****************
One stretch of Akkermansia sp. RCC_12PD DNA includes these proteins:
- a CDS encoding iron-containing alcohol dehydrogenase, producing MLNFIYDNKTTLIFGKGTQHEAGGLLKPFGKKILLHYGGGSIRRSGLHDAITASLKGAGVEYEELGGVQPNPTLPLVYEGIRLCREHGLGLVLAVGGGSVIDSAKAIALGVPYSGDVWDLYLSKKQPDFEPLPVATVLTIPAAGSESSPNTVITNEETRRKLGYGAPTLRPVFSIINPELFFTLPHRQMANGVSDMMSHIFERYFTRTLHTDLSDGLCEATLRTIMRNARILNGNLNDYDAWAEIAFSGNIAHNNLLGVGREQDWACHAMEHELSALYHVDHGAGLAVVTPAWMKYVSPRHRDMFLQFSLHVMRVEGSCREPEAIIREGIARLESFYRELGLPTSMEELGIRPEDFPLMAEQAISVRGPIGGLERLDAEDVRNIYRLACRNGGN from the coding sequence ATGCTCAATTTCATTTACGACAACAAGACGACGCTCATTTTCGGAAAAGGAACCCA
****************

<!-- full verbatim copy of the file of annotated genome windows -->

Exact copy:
One stretch of Akkermansia sp. RCC_12PD DNA includes these proteins:
- a CDS encoding iron-containing alcohol dehydrogenase, producing MLNFIYDNKTTLIFGKGTQHEAGGLLKPFGKKILLHYGGGSIRRSGLHDAITASLKGAGVEYEELGGVQPNPTLPLVYEGIRLCREHGLGLVLAVGGGSVIDSAKAIALGVPYSGDVWDLYLSKKQPDFEPLPVATVLTIPAAGSESSPNTVITNEETRRKLGYGAPTLRPVFSIINPELFFTLPHRQMANGVSDMMSHIFERYFTRTLHTDLSDGLCEATLRTIMRNARILNGNLNDYDAWAEIAFSGNIAHNNLLGVGREQDWACHAMEHELSALYHVDHGAGLAVVTPAWMKYVSPRHRDMFLQFSLHVMRVEGSCREPEAIIREGIARLESFYRELGLPTSMEELGIRPEDFPLMAEQAISVRGPIGGLERLDAEDVRNIYRLACRNGGN from the coding sequence ATGCTCAATTTCATTTACGACAACAAGACGACGCTCATTTTCGGAAAAGGAACCCA